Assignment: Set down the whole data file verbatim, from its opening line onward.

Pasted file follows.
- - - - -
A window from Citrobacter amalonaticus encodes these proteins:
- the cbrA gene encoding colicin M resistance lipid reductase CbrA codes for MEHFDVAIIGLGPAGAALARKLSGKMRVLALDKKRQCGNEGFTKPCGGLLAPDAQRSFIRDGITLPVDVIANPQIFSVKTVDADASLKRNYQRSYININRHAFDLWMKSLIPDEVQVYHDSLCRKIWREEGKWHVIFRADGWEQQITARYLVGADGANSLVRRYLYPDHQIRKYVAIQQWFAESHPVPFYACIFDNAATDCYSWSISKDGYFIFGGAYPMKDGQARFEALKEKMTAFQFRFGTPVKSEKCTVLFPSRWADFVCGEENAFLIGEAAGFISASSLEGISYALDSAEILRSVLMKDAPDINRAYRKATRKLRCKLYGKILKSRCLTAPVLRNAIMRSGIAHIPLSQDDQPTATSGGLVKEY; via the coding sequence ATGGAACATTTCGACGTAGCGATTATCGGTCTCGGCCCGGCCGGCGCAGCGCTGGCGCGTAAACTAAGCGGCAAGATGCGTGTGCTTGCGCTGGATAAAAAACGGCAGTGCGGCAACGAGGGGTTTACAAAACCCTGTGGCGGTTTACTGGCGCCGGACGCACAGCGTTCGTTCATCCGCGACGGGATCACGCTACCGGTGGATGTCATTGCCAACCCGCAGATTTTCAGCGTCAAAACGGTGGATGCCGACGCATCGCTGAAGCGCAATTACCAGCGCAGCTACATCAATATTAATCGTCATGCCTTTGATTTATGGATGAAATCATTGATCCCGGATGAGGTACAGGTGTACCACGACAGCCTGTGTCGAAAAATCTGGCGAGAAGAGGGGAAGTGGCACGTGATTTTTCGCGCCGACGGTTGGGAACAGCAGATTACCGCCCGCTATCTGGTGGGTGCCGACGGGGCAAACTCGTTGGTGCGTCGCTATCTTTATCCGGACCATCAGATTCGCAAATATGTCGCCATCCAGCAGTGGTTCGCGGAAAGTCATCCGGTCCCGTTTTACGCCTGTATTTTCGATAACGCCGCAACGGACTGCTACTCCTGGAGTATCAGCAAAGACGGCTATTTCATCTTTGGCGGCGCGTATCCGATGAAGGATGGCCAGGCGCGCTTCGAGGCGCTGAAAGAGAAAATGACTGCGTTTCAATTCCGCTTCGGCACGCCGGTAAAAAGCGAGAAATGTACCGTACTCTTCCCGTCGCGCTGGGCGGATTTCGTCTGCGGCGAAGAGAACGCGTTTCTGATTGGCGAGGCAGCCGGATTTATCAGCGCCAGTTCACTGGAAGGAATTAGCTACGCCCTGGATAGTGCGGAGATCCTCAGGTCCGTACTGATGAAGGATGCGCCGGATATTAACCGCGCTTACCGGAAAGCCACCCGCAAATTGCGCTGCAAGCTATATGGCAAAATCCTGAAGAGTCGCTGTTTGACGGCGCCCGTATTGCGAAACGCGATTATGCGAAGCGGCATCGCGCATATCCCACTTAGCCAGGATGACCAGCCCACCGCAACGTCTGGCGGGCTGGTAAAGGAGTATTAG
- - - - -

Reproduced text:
A window from Citrobacter amalonaticus encodes these proteins:
- the cbrA gene encoding colicin M resistance lipid reductase CbrA codes for MEHFDVAIIGLGPAGAALARKLSGKMRVLALDKKRQCGNEGFTKPCGGLLAPDAQRSFIRDGITLPVDVIANPQIFSVKTVDADASLKRNYQRSYININRHAFDLWMKSLIPDEVQVYHDSLCRKIWREEGKWHVIFRADGWEQQITARYLVGADGANSLVRRYLYPDHQIRKYVAIQQWFAESHPVPFYACIFDNAATDCYSWSISKDGYFIFGGAYPMKDGQARFEALKEKMTAFQFRFGTPVKSEKCTVLFPSRWADFVCGEENAFLIGEAAGFISASSLEGISYALDSAEILRSVLMKDAPDINRAYRKATRKLRCKLYGKILKSRCLTAPVLRNAIMRSGIAHIPLSQDDQPTATSGGLVKEY; via the coding sequence ATGGAACATTTCGACGTAGCGATTATCGGTCTCGGCCCGGCCGGCGCAGCGCTGGCGCGTAAACTAAGCGGCAAGATGCGTGTGCTTGCGCTGGATAAAAAACGGCAGTGCGGCAACGAGGGGTTTACAAAACCCTGTGGCGGTTTACTGGCGCCGGACGCACAGCGTTCGTTCATCCGCGACGGGATCACGCTACCGGTGGATGTCATTGCCAACCCGCAGATTTTCAGCGTCAAAACGGTGGATGCCGACGCATCGCTGAAGCGCAATTACCAGCGCAGCTACATCAATATTAATCGTCATGCCTTTGATTTATGGATGAAATCATTGATCCCGGATGAGGTACAGGTGTACCACGACAGCCTGTGTCGAAAAATCTGGCGAGAAGAGGGGAAGTGGCACGTGATTTTTCGCGCCGACGGTTGGGAACAGCAGATTACCGCCCGCTATCTGGTGGGTGCCGACGGGGCAAACTCGTTGGTGCGTCGCTATCTTTATCCGGACCATCAGATTCGCAAATATGTCGCCATCCAGCAGTGGTTCGCGGAAAGTCATCCGGTCCCGTTTTACGCCTGTATTTTCGATAACGCCGCAACGGACTGCTACTCCTGGAGTATCAGCAAAGACGGCTATTTCATCTTTGGCGGCGCGTATCCGATGAAGGATGGCCAGGCGCGCTTCGAGGCGCTGAAAGAGAAAATGACTGCGTTTCAATTCCGCTTCGGCACGCCGGTAAAAAGCGAGAAATGTACCGTACTCTTCCCGTCGCGCTGGGCGGATTTCGTCTGCGGCGAAGAGAACGCGTTTCTGATTGGCGAGGCAGCCGGATTTATCAGCGCCAGTTCACTGGAAGGAATTAGCTACGCCCTGGATAGTGCGGAGATCCTCAGGTCCGTACTGATGAAGGATGCGCCGGATATTAACCGCGCTTACCGGAAAGCCACCCGCAAATTGCGCTGCAAGCTATATGGCAAAATCCTGAAGAGTCGCTGTTTGACGGCGCCCGTATTGCGAAACGCGATTATGCGAAGCGGCATCGCGCATATCCCACTTAGCCAGGATGACCAGCCCACCGCAACGTCTGGCGGGCTGGTAAAGGAGTATTAG